Greek drama is about to unwind again as the Greek Prime Minister Samaras didn’t manage to get the parliamentary backing for his presidential candidate for the third times. This means new election is coming to Greece and prospects are strong the radical leftist party Syriza will win. Markets fell on the news since Syriza is effectively advocating opposite policies of those that were Greek reality during the last few years.
Athex Composite fell 11% on the news at 10.31 GMT, to 759.33 as the parliament finished voting. In the mean time it recovered some ground and stands at -6.75%. Early election will likely take place at January 25th. Markets are worrying since Tspiras, Syriza leader lured voters by promises of recovery, ditching the austerity and structural reform and renegotiating the debt. Banks led the drop in equities in Athens.
European stocks followed, with Stoxx Europe 600 falling to 341, or 0.8 percent, before recovering to 343.13, or 0.2 percent. The index opened the trading day in plus, reaching up to 345 points. Athena drop was the worst of 18 european markets. Markets are skeptical since another radicalization in Greece is a reminiscence of 2011 and 2012 when european countries held series of a meetings, failing to do anyhting. Markets calmed following the ECB president’s Draghi announcement in London in Summer of 2012, he will do “whatever it takes to save the Euro”.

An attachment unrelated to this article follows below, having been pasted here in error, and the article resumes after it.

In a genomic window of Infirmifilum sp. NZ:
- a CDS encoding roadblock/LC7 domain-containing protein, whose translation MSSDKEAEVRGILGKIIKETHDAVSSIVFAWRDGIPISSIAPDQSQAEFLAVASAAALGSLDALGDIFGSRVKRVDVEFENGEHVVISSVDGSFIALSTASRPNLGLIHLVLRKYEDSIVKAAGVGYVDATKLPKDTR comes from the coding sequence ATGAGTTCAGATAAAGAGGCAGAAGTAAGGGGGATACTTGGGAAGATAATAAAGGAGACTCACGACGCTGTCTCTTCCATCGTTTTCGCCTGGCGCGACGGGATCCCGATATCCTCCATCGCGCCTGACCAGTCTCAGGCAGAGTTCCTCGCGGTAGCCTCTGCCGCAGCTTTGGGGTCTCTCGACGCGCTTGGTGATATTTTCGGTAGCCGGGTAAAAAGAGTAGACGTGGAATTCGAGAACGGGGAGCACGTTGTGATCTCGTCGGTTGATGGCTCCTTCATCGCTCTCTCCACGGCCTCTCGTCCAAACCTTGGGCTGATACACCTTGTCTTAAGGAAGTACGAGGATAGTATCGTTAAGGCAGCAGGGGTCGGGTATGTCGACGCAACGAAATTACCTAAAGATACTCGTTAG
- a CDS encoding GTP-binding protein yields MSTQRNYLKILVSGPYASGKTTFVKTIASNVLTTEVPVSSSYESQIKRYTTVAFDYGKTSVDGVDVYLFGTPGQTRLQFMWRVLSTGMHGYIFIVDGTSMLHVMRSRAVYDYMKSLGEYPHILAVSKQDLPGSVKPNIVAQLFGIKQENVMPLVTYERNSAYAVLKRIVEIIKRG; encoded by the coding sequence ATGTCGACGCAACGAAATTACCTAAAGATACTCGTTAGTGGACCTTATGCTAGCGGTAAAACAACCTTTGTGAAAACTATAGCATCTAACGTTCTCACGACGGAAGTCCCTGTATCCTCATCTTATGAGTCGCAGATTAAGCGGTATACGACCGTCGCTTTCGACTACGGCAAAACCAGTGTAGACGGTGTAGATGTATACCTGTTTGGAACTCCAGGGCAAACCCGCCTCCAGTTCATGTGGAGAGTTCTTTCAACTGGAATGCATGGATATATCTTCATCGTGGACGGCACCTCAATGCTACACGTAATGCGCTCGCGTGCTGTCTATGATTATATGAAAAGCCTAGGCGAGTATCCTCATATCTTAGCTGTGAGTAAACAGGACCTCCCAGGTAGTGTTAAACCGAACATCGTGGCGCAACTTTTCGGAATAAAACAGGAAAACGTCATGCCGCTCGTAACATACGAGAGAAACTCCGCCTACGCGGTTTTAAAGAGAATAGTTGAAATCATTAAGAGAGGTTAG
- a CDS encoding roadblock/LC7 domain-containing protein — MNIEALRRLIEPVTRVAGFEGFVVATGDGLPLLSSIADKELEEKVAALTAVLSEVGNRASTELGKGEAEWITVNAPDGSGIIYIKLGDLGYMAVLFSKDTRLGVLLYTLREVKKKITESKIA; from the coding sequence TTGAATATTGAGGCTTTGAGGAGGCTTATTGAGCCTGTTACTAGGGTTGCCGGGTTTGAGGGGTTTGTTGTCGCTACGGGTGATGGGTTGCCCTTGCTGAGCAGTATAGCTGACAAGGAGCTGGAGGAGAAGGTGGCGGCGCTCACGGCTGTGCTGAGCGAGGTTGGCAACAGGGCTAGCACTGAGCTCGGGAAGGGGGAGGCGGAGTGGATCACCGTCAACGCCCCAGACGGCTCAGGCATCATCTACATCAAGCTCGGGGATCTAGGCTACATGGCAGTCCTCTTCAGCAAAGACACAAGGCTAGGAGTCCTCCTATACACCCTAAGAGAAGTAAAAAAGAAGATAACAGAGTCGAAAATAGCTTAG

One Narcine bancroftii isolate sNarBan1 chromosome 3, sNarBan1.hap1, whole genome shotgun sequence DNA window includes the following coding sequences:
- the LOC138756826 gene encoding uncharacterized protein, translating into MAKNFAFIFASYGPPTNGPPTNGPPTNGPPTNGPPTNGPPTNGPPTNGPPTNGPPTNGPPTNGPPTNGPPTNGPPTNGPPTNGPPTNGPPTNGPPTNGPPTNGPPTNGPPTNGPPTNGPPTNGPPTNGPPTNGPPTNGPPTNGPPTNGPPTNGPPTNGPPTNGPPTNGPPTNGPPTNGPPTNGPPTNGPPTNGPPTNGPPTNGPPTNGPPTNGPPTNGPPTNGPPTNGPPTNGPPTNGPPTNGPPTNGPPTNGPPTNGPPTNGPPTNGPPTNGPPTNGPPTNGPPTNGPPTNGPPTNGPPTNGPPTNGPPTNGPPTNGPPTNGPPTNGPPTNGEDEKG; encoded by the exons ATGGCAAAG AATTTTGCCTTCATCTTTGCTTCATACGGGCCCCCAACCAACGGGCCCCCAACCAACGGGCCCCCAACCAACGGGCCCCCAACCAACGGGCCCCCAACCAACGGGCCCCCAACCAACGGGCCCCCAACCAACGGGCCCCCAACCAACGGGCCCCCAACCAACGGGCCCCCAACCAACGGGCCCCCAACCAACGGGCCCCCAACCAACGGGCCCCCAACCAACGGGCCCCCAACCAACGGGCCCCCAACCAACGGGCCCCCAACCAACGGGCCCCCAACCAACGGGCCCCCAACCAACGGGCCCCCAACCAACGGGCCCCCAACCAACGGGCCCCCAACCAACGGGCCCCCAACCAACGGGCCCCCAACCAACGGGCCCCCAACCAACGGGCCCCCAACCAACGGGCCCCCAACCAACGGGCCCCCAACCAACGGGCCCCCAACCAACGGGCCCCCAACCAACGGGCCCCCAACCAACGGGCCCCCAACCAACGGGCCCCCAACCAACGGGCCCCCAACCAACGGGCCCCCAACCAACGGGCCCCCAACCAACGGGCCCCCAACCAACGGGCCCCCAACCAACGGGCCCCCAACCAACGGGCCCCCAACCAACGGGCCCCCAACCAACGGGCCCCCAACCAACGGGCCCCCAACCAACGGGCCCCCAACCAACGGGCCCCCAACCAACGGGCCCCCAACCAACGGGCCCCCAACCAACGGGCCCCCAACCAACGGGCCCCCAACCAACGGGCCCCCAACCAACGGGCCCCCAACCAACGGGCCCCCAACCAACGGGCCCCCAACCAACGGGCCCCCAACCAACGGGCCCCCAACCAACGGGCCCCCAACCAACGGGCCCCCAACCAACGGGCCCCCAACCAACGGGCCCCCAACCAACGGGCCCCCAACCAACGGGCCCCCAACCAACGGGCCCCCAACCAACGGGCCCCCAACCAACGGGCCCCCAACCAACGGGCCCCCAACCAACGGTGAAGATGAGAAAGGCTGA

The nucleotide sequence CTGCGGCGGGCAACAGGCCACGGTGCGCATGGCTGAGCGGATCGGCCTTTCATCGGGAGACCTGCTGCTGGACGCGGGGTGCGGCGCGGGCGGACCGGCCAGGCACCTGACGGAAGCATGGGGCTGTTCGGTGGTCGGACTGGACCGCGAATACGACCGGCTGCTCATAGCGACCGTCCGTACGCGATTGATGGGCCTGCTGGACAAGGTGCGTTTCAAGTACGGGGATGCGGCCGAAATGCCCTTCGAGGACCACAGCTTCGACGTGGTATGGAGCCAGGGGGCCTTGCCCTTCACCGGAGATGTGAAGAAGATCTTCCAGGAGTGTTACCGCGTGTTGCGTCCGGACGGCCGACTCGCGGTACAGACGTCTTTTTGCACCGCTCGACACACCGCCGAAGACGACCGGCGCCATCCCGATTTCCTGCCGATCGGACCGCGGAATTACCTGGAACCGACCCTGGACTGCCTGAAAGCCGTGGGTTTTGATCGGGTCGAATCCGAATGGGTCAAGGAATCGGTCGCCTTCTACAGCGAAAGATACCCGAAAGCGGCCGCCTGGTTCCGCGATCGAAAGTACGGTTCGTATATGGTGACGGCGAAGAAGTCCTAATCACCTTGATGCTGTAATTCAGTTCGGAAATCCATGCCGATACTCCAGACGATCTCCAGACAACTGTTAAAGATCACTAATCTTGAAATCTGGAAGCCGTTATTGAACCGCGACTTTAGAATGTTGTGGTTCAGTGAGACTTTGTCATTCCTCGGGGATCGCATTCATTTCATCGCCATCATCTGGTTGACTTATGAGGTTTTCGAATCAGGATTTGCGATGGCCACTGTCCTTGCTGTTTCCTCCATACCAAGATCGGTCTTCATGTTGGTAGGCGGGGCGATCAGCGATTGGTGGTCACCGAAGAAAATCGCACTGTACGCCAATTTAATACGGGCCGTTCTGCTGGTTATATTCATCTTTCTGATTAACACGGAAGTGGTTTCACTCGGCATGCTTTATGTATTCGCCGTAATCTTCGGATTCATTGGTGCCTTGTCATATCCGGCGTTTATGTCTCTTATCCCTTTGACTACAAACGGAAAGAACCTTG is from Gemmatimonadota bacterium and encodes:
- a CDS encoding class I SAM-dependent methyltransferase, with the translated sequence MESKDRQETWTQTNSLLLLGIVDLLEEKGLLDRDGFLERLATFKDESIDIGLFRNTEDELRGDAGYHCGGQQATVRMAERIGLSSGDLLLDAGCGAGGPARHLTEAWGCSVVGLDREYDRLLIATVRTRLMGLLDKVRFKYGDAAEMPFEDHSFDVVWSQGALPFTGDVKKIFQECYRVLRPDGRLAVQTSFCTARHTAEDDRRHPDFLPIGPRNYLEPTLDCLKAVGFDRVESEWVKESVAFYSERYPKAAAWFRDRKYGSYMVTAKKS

Short bets on an ETF of Greek equities climbed in December to the highest level since May 2012, just before the benchmark Athex fell to a low in the wake of the nation’s debt restructuring. DAX in Frankfurt also fell on the announcement to 9839 intraday low, while it recovered to 9840.75 at 12.45 GMT, a drop of 0.78 percent nonetheless.
Syriza wants to end austerity and renegotiate the debt while starting a generous spending programs. It is hard to see who would finance that. European institutions are also reluctant to write off greek debt in their portfolios, especially the ECB which has a considerable amount.